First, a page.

Opinion By Jan Bergemann
President, Cyber Citizens For Justice, Inc.
March 27, 2012
back at the legislative debate over HOUSE
BILL 319 two things stand out:
attempt of the proponents of the Safe Harbor provisions to make it
look like the amendments were just clarifying existing law.
claim of many legislators and proponents that there are many good
provisions in the bill that would really help associations.
arguments in favor of H319 are fundamentally flawed!
may ask why is he still talking about this bill after it unceremoniously
died in the Florida Senate?
Easy explanation: The bill will be back next year, because the banks will
not rest until they get more concessions from the legislature to protect
themselves against liabilities caused by their own defective lending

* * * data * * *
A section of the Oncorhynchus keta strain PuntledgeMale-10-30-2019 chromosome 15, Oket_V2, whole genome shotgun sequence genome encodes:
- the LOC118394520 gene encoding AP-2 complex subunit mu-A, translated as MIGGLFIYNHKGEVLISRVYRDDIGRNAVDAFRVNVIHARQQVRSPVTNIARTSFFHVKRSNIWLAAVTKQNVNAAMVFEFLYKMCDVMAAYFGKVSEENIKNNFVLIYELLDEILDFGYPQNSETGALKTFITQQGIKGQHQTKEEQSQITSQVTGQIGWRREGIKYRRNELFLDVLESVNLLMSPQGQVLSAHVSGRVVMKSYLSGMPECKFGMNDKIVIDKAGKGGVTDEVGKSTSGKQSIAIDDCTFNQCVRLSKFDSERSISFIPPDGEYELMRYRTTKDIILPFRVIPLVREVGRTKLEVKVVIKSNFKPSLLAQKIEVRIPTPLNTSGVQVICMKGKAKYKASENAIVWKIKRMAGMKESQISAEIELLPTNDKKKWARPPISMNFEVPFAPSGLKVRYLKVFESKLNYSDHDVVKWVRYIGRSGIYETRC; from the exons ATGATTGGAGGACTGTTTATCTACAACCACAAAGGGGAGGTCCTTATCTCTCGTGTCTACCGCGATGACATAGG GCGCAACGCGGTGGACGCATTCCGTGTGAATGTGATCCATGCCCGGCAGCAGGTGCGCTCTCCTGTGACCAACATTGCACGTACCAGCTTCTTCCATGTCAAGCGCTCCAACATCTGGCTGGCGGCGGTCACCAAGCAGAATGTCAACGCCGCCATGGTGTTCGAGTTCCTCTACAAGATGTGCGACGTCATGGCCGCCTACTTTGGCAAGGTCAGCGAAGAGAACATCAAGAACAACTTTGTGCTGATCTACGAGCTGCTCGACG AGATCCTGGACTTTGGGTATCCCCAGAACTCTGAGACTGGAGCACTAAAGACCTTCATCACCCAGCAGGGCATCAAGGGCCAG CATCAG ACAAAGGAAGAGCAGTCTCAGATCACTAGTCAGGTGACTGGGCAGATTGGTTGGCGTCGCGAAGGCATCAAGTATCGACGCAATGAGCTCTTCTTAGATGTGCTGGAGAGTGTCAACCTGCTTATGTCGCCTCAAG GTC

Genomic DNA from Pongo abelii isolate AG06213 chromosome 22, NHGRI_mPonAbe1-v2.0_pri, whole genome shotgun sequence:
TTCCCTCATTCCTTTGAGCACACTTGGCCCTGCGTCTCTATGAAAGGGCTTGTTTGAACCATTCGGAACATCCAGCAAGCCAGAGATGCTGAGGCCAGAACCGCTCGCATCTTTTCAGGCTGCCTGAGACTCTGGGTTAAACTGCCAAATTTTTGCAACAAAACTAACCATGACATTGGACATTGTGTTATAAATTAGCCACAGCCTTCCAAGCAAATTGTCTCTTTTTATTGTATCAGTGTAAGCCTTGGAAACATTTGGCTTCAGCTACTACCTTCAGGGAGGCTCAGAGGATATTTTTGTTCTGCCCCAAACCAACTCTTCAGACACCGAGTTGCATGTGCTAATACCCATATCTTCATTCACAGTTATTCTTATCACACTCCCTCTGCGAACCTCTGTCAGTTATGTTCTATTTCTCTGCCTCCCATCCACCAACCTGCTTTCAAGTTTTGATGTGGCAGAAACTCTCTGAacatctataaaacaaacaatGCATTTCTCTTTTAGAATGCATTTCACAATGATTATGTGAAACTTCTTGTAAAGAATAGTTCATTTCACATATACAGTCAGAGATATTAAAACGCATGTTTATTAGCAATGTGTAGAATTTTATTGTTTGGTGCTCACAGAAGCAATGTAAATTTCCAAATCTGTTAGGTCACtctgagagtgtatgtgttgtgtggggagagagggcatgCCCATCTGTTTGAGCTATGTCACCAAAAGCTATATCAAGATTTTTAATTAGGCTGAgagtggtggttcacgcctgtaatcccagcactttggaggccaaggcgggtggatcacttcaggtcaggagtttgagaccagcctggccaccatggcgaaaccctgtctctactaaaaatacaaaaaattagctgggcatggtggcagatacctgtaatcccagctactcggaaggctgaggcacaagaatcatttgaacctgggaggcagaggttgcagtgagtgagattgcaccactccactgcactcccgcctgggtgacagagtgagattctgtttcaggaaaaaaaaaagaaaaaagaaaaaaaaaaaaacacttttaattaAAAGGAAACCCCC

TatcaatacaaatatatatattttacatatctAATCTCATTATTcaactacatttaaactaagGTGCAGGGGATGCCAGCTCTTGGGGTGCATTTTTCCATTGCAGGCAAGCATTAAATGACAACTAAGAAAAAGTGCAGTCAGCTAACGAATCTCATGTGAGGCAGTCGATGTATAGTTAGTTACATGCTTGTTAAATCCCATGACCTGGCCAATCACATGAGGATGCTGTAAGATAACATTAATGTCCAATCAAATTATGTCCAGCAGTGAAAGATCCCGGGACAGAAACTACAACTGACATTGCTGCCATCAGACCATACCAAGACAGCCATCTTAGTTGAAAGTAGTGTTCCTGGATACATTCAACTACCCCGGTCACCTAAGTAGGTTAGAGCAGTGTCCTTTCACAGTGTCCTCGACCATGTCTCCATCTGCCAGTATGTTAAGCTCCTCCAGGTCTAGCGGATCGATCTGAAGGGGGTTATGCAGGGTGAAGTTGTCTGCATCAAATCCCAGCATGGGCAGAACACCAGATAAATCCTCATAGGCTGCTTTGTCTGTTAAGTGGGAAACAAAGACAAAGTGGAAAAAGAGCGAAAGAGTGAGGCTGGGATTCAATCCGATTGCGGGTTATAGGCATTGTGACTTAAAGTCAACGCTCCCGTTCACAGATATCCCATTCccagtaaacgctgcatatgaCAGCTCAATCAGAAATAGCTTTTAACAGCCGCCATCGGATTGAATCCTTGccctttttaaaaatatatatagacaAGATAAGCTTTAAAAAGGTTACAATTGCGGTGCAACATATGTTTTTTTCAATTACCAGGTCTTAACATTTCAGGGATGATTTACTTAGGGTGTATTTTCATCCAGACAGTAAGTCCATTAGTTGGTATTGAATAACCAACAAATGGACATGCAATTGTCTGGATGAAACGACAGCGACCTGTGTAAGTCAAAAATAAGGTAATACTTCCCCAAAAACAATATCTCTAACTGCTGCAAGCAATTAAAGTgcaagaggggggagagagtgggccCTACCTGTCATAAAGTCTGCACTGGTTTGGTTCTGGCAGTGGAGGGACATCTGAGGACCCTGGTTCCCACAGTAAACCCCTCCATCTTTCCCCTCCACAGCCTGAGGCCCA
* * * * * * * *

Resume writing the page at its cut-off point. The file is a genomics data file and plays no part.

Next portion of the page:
practices that caused the whole financial disaster.
George Moraitis (R-District 91) made an attempt to make
his bill look favorable when explaining his bill to the
members of the Judiciary Committee.
members of the Judiciary Committee agreed with him and
claimed that there are many good provisions in the
Charles McBurney (R-District
16), an attorney saying that he practices
"some" in the area, went out of his way to
praise the bill that contained provisions that are (his
words) "very favorable for associations."
contacted some of the legislators who claimed that there
are "association-friendly" provisions in
what? I either got no answer at all -- or just some
George Moraitis (R-District 91)
matter how these explanations were phrased, under the line most of these
provisions wee seriously flawed, often caused by the wording created by
the "experts" who wrote the bill.
Make no mistake: In
my opinion not one of the provisions in the bill was really
association/owner friendly. Even the provisions that contained good
"intentions" were so miserably worded that they would have done
more harm than good!
all members of the Judiciary Committee bought Moraitis's explanation.
Representative Ray Pilon (R-District 69), who has lived in homeowners'
associations and condominium associations, made that very clear when he